Article by Ryland Kean Morente
Edited by Regiena Siy and Nikka Gan
“Coming out” is a lifelong journey of understanding, acknowledging and sharing one’s gender identity and/or sexual orientation with others. It may be quick and easy for some, or longer and more difficult for others. Many children may try to suppress these feelings to meet societal expectations, to fit in, or even to avoid upsetting their parents or families. In some cases, teens might be overwhelmed by all these feelings, which increase the risk for depression, anxiety, and other mental health issues.
The vast majority of Filipino-Chinese sexual minority youth are born to heterosexual parents. Those parents may not commonly possess implicit or explicit positive attitudes toward homosexuality and may expect their children to be heterosexual. They may not only be surprised that their child may be or is part of a sexual minority, but they may also respond negatively to the child. Similarly, the vast majority of transgender and/or gender nonconforming youth are born to cisgender and/or gender conforming parents, who often possess negative attitudes toward those who violate societal expectations for gender identity, expression, and roles, and expect their children to be cisgender and gender conforming as well. Negative responses from these parents to LGBT+ youth may range from anxious concerns about the child’s well-being and the risk of abuse and even banishment.
However, this is not always the case! Usually, teens, not just Filipino-Chinese ones, may feel secure enough with who they are and share that information with loved ones. It takes courage and strength for a young person to share who they are inside, especially for those who are unsure of how their families will respond. They may be afraid of disappointing or angering their families, or in some instances, may fear being physically harmed. On one end, the parents may reject their child and even throw them out of the house, but on the other end, they may celebrate their child’s identity. Some parents accept their child right away by expressing their love and support but still need time to adjust. While it may take them days, weeks or many months to come to terms with their child’s sexuality or gender identity, in the end, most of these parents show love and support for their child, even if they don’t fully understand everything.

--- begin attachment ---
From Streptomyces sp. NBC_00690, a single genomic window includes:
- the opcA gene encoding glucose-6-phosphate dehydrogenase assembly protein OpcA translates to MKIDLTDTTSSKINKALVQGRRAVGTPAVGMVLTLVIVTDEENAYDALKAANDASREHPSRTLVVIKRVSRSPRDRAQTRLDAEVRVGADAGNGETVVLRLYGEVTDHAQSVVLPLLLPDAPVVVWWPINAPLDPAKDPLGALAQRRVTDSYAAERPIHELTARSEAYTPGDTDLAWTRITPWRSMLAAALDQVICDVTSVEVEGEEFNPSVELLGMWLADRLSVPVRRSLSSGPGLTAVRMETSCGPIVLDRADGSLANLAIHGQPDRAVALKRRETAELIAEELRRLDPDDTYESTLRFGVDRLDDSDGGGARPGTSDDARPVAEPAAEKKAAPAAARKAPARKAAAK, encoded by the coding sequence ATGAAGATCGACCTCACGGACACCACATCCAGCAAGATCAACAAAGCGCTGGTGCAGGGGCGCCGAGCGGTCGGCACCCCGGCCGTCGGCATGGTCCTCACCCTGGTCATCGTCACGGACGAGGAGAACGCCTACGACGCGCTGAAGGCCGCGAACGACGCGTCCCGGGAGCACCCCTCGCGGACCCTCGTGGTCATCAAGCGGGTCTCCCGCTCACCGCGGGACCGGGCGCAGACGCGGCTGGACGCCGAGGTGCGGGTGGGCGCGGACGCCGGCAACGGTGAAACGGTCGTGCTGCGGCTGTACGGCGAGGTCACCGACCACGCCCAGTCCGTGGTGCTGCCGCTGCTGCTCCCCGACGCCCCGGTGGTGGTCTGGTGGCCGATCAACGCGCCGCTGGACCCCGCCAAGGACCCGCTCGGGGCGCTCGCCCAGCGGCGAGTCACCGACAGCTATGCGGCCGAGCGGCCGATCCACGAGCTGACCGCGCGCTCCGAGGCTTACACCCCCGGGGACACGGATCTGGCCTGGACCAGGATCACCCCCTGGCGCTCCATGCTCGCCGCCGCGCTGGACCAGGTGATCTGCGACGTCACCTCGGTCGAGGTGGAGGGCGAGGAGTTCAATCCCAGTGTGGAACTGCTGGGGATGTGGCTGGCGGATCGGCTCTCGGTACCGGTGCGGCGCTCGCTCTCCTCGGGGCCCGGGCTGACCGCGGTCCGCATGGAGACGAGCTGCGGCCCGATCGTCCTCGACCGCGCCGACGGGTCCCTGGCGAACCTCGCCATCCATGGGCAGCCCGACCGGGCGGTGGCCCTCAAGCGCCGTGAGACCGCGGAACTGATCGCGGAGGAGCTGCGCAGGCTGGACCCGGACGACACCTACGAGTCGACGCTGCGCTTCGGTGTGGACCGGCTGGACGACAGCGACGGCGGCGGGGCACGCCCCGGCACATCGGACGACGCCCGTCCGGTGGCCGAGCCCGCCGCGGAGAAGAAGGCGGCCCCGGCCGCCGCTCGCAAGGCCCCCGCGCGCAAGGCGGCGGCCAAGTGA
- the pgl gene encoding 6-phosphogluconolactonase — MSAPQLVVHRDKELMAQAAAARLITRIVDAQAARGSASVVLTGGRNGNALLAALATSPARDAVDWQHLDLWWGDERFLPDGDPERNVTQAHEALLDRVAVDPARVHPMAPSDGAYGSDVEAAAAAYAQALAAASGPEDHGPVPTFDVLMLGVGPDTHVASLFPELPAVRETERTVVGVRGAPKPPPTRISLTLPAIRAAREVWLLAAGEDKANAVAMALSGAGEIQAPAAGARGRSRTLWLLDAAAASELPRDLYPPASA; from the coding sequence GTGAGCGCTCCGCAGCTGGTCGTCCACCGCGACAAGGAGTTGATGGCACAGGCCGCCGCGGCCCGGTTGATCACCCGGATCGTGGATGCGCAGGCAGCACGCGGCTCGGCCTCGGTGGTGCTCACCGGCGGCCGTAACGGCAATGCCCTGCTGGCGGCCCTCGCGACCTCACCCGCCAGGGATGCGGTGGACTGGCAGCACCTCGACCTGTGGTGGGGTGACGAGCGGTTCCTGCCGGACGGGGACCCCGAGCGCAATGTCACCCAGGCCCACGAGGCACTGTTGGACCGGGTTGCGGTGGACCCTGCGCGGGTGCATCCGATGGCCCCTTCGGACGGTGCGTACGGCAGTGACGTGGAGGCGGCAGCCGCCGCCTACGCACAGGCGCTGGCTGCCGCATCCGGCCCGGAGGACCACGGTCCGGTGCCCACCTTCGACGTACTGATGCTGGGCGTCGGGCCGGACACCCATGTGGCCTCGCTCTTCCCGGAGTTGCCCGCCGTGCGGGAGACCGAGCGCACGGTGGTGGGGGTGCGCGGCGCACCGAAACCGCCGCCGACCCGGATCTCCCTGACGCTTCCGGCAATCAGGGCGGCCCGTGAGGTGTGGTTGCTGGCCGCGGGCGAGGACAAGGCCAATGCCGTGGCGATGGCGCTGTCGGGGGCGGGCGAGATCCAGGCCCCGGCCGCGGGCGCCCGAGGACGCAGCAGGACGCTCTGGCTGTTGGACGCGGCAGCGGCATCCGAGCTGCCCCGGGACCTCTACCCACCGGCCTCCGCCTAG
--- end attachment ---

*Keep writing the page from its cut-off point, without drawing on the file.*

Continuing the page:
Even if the parents don’t have the best initial reaction, they can still learn to support their LGBT+ child. It helps to remember that both the parents and their child are usually acting from a place of love, even if it doesn’t come across that way. They must remember to give their child credit for doing something really difficult if they come out to them. Their child will come out many times in their life to different people. Sometimes, they will be accepted, but they may also face rejection. Despite all of the possible negativity that a child may face in their future, starting their path with their parents’ love and acceptance can help them develop a sense of self-worth and confidence to face future challenges—and to lead a healthier and more fulfilling life.